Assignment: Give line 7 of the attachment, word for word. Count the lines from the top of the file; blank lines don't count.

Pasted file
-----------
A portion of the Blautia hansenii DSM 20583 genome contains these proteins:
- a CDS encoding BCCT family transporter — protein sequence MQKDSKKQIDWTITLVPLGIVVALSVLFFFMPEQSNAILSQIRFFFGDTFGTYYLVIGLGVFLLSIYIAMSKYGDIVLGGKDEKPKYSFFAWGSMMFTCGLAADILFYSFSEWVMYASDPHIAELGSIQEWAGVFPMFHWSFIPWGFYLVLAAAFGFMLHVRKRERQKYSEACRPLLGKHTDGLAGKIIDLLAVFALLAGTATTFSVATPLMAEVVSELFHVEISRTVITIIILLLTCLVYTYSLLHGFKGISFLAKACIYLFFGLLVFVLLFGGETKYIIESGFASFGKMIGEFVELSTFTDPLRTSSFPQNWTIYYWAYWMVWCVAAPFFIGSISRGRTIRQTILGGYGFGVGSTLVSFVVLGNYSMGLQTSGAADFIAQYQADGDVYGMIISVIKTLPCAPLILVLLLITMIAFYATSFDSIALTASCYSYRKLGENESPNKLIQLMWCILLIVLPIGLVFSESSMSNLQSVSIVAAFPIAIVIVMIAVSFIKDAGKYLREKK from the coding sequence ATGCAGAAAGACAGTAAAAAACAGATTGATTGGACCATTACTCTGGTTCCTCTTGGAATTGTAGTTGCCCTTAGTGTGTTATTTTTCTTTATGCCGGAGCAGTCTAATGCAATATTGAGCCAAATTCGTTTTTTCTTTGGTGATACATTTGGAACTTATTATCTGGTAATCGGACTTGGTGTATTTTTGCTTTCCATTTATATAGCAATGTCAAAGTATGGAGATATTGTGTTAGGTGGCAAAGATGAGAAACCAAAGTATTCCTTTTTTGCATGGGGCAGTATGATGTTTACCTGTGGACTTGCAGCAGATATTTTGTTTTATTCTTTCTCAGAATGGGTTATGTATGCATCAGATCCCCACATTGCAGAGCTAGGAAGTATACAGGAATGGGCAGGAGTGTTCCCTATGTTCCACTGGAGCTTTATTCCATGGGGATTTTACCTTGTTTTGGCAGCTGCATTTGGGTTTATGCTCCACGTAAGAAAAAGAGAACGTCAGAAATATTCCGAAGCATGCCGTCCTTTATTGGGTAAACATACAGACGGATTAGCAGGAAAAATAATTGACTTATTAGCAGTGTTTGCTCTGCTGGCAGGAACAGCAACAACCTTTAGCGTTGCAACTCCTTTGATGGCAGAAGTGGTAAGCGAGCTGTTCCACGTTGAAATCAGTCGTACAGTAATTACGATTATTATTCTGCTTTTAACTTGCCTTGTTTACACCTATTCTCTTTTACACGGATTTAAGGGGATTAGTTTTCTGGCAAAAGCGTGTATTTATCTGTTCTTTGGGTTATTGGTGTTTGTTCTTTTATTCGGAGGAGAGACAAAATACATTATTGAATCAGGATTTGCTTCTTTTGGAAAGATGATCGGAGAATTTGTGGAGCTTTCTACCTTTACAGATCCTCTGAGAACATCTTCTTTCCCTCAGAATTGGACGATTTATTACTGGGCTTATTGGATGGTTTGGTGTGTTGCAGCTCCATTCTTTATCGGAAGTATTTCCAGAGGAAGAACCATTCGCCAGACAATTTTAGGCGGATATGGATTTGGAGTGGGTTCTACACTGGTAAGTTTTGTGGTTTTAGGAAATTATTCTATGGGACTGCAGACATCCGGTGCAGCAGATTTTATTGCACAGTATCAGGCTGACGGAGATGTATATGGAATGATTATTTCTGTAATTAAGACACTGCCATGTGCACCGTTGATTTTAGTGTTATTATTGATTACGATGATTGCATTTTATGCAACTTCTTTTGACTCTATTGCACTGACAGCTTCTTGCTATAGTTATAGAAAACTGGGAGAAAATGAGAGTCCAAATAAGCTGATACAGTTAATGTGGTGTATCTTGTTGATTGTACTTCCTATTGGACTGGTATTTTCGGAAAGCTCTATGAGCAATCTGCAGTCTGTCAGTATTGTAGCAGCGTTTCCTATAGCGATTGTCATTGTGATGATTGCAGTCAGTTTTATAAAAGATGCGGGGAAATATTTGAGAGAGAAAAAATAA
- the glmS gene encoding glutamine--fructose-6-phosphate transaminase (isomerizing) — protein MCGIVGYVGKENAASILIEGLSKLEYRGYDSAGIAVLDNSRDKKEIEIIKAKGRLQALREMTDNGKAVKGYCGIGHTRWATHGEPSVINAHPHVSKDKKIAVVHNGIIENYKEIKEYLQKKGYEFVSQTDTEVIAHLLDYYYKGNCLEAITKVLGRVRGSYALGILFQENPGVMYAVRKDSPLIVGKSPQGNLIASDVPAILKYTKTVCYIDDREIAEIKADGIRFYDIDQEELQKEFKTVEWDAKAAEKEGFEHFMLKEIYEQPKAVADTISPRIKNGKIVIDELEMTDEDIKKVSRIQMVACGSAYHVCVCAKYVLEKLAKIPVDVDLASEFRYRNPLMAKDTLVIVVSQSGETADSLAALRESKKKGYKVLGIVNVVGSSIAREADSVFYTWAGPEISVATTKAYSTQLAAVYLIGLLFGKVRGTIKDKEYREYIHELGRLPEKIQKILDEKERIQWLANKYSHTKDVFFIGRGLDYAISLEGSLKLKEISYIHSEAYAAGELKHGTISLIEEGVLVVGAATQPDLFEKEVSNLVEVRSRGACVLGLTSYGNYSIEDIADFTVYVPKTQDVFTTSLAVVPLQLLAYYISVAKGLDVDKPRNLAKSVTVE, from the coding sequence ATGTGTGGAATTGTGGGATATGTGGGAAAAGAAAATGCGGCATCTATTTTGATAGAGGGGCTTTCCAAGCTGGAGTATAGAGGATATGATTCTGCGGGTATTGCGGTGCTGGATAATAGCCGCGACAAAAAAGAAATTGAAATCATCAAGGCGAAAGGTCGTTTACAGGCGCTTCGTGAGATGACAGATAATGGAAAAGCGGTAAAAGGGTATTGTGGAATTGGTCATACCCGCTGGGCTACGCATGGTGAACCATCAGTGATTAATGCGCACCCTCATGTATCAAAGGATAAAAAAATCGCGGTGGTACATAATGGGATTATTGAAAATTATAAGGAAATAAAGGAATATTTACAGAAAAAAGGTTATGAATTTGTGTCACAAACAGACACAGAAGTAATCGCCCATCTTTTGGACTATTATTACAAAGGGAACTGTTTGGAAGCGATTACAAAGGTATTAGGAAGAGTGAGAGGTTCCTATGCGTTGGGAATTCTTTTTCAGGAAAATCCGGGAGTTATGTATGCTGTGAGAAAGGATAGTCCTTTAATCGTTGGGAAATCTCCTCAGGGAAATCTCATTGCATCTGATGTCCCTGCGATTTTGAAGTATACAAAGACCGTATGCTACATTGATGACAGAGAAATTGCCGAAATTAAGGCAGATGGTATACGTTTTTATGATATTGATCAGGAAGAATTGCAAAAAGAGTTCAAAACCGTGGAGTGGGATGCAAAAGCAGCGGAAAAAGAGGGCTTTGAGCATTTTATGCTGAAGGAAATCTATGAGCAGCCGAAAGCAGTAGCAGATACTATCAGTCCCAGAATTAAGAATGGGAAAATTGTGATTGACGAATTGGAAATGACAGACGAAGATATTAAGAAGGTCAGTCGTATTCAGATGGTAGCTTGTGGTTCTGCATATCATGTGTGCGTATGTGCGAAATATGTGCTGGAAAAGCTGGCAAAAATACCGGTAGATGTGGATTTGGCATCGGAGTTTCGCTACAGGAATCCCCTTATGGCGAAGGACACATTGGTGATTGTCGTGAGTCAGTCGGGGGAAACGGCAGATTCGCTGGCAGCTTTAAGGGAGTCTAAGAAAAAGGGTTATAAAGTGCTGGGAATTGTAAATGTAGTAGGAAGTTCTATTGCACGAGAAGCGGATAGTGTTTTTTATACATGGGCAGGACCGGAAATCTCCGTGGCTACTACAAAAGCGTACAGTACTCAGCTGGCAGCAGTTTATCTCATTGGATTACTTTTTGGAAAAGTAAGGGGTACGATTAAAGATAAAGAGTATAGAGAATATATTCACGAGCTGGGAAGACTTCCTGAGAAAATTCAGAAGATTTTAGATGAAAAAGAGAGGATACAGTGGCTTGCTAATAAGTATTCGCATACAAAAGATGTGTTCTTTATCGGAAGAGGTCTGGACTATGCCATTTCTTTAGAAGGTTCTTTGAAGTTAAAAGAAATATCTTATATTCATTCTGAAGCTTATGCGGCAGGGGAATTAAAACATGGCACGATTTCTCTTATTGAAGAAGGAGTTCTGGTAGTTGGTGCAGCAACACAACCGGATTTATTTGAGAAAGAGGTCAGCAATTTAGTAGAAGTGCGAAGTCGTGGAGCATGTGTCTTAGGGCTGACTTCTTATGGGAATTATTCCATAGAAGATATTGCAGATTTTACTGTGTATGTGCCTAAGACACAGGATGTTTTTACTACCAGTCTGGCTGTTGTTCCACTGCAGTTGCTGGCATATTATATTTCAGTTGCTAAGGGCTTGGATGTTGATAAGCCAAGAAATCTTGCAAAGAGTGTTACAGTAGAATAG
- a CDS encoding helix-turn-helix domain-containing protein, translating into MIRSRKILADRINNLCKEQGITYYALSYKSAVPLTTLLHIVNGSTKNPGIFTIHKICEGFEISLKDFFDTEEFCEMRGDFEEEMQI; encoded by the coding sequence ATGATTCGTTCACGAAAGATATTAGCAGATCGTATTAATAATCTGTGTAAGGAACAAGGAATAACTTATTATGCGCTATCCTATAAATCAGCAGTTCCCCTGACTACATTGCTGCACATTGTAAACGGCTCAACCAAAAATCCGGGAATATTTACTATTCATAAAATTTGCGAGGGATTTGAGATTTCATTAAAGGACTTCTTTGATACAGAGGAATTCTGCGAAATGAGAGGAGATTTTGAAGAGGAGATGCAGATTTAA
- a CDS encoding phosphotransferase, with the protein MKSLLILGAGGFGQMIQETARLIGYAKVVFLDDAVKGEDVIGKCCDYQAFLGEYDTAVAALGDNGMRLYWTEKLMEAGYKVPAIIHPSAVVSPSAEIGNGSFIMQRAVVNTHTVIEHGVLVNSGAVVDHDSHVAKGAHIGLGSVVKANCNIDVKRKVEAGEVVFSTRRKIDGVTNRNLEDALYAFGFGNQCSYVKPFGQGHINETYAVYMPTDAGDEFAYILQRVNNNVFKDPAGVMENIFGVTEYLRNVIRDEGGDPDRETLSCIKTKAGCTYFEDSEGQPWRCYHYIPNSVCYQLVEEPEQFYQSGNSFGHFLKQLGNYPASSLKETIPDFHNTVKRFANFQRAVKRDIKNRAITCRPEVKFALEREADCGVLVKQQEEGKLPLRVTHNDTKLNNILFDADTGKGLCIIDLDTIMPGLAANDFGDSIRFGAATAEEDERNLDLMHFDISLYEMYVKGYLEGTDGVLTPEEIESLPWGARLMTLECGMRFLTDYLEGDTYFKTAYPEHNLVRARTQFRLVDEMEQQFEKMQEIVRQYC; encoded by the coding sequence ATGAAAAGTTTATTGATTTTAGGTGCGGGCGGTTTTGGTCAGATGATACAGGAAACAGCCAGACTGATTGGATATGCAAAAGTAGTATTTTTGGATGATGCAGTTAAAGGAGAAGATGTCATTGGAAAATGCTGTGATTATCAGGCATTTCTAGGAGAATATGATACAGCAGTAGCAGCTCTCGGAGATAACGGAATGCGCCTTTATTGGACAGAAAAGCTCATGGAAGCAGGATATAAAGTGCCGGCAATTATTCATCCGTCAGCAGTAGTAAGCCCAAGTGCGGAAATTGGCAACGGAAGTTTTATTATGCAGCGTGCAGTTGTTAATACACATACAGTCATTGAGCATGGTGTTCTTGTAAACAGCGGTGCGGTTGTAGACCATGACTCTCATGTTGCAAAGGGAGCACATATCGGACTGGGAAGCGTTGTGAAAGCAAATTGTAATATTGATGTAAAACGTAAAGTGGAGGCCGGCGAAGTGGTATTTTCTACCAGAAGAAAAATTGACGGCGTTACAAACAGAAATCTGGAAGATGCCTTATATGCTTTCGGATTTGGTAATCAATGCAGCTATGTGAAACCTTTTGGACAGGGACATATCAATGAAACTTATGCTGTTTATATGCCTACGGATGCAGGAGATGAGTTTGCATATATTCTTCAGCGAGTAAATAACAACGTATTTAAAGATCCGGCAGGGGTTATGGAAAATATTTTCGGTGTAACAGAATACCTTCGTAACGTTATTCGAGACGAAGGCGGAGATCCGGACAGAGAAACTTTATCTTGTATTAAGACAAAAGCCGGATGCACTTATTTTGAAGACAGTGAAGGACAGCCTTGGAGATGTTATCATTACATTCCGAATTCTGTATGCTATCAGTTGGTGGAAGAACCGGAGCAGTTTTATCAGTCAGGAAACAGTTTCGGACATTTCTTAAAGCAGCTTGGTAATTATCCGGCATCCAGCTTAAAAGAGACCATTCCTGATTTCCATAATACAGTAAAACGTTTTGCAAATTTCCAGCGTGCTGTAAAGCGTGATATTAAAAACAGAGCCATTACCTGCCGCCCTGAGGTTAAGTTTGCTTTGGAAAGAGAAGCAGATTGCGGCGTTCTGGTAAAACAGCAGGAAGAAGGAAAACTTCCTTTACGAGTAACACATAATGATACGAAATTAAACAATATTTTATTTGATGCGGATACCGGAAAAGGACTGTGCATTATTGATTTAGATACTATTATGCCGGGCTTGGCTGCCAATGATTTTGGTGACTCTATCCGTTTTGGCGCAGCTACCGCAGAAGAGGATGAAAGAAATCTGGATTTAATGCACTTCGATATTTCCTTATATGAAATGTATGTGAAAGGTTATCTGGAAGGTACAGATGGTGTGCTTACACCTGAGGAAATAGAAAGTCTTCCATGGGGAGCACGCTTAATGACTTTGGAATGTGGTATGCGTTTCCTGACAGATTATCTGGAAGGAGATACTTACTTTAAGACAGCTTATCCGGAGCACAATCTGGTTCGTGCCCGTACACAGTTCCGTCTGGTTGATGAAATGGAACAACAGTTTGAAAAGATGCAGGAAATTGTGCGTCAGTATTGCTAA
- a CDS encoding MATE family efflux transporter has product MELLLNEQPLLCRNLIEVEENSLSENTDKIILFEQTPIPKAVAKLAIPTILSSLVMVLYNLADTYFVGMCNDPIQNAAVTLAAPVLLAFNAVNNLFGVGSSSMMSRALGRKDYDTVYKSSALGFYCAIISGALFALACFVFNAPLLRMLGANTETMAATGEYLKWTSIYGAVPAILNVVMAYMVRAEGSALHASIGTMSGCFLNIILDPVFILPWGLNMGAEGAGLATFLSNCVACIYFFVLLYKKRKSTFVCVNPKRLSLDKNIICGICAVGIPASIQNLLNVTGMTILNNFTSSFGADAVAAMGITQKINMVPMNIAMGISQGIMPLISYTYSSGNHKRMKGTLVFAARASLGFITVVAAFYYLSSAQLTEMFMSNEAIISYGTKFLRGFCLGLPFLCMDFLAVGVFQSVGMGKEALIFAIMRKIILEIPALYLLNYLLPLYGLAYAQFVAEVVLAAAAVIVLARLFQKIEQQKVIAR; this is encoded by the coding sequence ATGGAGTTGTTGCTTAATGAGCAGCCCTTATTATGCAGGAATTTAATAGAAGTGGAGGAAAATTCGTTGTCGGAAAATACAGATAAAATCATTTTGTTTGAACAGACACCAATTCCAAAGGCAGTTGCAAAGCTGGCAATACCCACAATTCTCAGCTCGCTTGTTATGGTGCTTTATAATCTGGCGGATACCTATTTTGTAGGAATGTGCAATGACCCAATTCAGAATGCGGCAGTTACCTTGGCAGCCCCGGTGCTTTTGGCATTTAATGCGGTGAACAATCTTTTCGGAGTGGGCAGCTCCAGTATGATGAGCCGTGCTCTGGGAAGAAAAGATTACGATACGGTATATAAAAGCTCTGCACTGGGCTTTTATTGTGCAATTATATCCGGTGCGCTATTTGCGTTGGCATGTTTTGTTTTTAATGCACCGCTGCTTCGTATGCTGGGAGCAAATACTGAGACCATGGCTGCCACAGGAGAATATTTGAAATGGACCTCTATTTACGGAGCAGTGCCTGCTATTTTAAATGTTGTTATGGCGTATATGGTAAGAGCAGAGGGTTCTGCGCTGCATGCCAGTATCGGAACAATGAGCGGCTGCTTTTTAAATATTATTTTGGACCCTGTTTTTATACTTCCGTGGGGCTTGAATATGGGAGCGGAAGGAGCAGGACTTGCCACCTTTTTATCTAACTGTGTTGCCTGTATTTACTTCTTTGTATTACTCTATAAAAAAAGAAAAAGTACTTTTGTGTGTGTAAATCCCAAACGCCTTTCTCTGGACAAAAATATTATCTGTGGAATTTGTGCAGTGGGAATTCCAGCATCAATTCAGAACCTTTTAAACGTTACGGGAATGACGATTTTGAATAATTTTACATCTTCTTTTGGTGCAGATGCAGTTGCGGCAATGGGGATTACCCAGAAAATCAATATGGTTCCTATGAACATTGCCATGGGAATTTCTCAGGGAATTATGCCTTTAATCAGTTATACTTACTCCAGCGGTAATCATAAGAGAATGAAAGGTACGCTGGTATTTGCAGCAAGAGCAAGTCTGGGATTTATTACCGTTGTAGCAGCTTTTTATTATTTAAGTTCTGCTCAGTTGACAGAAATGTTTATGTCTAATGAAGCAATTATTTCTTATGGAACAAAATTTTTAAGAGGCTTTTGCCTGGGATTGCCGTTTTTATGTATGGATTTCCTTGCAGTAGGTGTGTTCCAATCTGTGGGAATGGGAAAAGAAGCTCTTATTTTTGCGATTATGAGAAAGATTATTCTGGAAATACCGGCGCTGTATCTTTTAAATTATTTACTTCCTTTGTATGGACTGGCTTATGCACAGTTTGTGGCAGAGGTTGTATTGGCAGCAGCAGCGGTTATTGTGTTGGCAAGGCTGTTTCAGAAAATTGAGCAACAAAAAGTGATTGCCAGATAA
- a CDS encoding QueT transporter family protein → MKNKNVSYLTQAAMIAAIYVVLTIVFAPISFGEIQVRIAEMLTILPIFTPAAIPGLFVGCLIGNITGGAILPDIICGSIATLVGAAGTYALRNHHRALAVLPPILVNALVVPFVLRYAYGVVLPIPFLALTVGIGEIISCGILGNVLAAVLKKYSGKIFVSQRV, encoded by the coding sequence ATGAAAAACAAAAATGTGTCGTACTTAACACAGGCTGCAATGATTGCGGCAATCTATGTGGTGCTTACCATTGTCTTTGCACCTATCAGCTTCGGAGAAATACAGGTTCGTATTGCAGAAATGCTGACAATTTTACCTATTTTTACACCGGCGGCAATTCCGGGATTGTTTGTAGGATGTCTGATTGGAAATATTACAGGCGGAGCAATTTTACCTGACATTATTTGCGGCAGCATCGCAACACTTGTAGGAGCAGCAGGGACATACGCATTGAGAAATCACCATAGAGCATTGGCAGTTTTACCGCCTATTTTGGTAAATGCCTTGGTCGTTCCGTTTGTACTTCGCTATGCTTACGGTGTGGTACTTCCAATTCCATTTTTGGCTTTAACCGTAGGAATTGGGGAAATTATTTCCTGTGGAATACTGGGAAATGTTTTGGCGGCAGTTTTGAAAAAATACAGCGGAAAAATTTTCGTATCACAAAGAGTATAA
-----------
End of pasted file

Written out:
- a CDS encoding QueT transporter family protein → MKNKNVSYLTQAAMIAAIYVVLTIVFAPISFGEIQVRIAEMLTILPIFTPAAIPGLFVGCLIGNITGGAILPDIICGSIATLVGAAGTYALRNHHRALAVLPPILVNALVVPFVLRYAYGVVLPIPFLALTVGIGEIISCGILGNVLAAVLKKYSGKIFVSQRV, encoded by the coding sequence ATGAAAAACAAAAATGTGTCGTACTTAACACAGGCTGCAATGATTGCGGCAATCTATGTGGTGCTTACCATTGTCTTTGCACCTATCAGCTTCGGAGAAATACAGGTTCGTATTGCAGAAATGCTGACAATTTTACCTATTTTTACACCGGCGGCAATTCCGGGATTGTTTGTAGGATGTCTGATTGGAAATATTACAGGCGGAGCAATTTTACCTGACATTATTTGCGGCAGCATCGCAACACTTGTAGGAGCAGCAGGGACATACGCATTGAGAAATCACCATAGAGCATTGGCAGTTTTACCGCCTATTTTGGTAAATGCCTTGGTCGTTCCGTTTGTACTTCGCTATGCTTACGGTGTGGTACTTCCAATTCCATTTTTGGCTTTAACCGTAGGAATTGGGGAAATTATTTCCTGTGGAATACTGGGAAATGTTTTGGCGGCAGTTTTGAAAAAATACAGCGGAAAAATTTTCGTATCACAAAGAGTATAA